Managing Your Practice

The Affordable Care Act and contraception: Is it covered, or not?

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Contraception now is covered for most insured patients, but two cases before the Supreme Court could unravel this new guarantee


 

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Our specialty sees contraception as a basic element of women’s preventive care. It helps women determine and space their pregnancies; helps ensure healthier pregnancies; and helps many women with health-care concerns not related to pregnancy to better manage their symptoms and stay healthy.

The drafters of the Affordable Care Act (ACA) recognized the importance of contraception to women’s health when they guaranteed coverage of prescription contraceptives and services, including all methods approved by the US Food and Drug Administration, without deductibles or copays, to millions of women through their private health insurance. This policy was vetted and approved by the Institute of Medicine (IOM) and US Department of Health and Human Services (HHS).

The American Congress of Obstetricians and Gynecologists (ACOG) was central to these discussions. ACOG Executive Vice President and CEO Hal C. Lawrence III, MD, offered our women’s health guidelines and guidance to the IOM, the entity designated by the Secretary of HHS to recommend exactly what coverage and services should fall within the category of women’s preventive care. ACOG’s recommendations were broadly accepted by IOM and HHS and are now required coverage for women across the nation.

Related Article: ACOG to legislators: Partnership, not interference Lucia DiVenere, MA (April 2013)

So, why the confusion and controversy?

Let’s clear up the confusion first.

We’ve heard that private health plans now are required to cover contraceptives without cost sharing. But it’s a little more complicated than that.

CONTRACEPTIVE MANDATE AFFECTS NEW PLANS ONLY
It’s true that the ACA requires new private plans to cover a broad range of preventive services:

  • evidence-based screenings and counseling
  • routine immunizations
  • childhood preventive services
  • preventive services for women.

Did you catch the word “new” in that sentence?

Health plans that existed before March 23, 2010—the date the ACA was signed into law—and that haven’t changed in ways that substantially cut benefits or increase costs for consumers are considered “grandfathered plans” and are not required to abide by these and other requirements in the law.

There are two types of grandfathered plans:

  • job-based plans—health insurance plans administered through employers can ­continue to enroll people as long as no significant changes are made to coverage
  • individual plans—a grandfathered plan purchased by an individual cannot expand coverage beyond that individual.

Any insurer can cancel a grandfathered plan as long as it provides 90-day notice to the plan’s enrollees and offers other coverage options. Because grandfathered plans are exempt from a number of ACA benefits and protections, these plans are required to disclose their status to their enrollees.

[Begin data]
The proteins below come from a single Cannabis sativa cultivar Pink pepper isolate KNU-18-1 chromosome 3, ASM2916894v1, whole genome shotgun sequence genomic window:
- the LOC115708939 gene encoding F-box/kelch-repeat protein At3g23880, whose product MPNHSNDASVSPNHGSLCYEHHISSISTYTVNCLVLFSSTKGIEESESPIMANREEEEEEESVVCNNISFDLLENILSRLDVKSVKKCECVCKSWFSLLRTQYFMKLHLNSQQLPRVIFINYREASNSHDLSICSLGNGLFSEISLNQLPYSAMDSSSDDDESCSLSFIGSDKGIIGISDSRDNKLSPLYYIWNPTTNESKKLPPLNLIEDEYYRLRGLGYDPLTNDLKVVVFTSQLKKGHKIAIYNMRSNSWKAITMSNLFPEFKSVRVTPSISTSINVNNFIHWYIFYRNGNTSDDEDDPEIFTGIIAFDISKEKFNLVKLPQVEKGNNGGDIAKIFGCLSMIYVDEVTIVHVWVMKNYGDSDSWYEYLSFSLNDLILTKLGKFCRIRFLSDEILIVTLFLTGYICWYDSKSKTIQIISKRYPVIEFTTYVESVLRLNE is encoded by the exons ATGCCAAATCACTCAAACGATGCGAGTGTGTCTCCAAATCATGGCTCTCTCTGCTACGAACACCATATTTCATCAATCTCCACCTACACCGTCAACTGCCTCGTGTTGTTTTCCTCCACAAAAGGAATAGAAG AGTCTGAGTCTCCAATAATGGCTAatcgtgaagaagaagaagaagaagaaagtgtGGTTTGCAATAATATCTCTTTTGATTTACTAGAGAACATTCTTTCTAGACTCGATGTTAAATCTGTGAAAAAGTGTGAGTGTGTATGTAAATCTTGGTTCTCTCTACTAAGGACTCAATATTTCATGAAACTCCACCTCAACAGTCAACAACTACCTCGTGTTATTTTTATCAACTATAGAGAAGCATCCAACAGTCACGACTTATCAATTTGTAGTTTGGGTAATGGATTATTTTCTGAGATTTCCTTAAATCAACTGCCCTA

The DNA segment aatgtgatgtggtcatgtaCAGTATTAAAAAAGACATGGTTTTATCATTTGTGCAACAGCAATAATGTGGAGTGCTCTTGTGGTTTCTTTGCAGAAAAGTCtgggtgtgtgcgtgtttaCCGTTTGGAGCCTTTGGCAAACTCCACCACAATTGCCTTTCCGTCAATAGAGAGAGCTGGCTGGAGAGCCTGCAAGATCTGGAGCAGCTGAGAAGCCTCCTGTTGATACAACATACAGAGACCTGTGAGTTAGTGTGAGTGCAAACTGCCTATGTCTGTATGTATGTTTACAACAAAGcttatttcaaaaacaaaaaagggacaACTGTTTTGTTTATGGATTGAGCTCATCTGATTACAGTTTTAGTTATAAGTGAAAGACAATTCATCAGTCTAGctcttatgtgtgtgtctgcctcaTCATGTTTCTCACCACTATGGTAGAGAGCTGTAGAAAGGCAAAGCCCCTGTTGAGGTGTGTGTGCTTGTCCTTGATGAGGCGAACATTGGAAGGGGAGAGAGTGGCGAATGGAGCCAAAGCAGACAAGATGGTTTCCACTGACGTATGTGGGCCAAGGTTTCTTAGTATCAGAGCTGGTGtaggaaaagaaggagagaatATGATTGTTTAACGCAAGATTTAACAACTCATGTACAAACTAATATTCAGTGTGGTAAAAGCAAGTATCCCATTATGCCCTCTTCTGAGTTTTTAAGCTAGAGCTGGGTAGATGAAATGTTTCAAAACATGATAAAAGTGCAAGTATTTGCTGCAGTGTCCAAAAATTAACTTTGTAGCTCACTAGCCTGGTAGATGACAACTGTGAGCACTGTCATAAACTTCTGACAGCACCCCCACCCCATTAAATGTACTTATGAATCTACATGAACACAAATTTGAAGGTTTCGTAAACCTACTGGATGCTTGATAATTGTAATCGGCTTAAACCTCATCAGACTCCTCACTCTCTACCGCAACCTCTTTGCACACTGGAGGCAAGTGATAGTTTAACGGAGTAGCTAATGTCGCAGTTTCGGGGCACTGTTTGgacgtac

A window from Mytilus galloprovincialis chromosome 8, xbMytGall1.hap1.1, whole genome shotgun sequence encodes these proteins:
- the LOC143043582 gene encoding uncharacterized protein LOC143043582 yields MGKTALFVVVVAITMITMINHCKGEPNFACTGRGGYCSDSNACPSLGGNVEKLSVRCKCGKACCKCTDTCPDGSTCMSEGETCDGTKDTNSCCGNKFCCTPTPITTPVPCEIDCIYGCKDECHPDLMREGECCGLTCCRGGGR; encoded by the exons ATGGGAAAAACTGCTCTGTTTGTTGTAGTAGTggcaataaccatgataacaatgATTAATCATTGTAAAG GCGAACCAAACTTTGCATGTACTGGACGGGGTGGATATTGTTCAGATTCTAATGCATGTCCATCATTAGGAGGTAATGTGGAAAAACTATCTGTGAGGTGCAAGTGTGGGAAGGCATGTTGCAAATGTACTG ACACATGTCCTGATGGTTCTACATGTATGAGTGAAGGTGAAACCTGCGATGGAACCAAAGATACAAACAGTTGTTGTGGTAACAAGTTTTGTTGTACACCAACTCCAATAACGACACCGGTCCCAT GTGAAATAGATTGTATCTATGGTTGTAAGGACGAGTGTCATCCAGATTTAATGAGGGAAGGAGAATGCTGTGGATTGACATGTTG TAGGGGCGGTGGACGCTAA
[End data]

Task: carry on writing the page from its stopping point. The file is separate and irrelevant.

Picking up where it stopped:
The number of people enrolled in grandfathered plans is steadily decreasing. In 2013, 36% of people covered through their jobs were enrolled in a grandfathered health plan, down from 48% in 2012 and 56% in 2011, according to the Kaiser Family Foundation.1 Here’s a quick look at the consumer protections that do and do not apply to grandfathered plans.

All health plans must:

  • end lifetime limits on coverage
  • end arbitrary cancellations of health coverage
  • cover adult children up to age 26
  • provide a Summary of Benefits and Coverage, a short, easy-to-understand summary of what a plan covers and costs
  • spend revenue from premiums on health care, not on administrative costs and bonuses.

Grandfathered plans don’t have to:

  • cover preventive care for free, including contraceptives
  • guarantee your right to appeal
  • protect your choice of doctors and access to emergency care
  • be held accountable through Rate Review for excessive premium increases.

Nor do grandfathered individual plans (the kind you buy yourself, not the kind you get from an employer) have to end yearly limits on coverage or cover a preexisting health condition.

Right away, then, we have a situation in which some patients may have 100% coverage for contraceptives while others don’t, especially if their plans were in effect before the ACA became law.

Nonprofits with religious ties are exempted, too
There’s a second segment of your patient population that may not have full contraceptive coverage: those who are covered through employment with a religiously affiliated nonprofit. Initially, in August 2011, only health insurance provided through employment with houses of worship was exempted from the requirement to cover contraceptives. In July 2013, this exemption was expanded to address concerns from other religious affiliates, including universities and hospitals.

This “accommodation,” as it’s known, exempts religiously affiliated nonprofits with religious objections from contracting, arranging, paying for, or referring for contraceptive coverage for their employees. Instead, their insurers are required to provide this coverage free of charge to the employer or employees—an attempt to ensure that all women have the same access to care, regardless of their employment setting. This accommodation is available only to organizations that:

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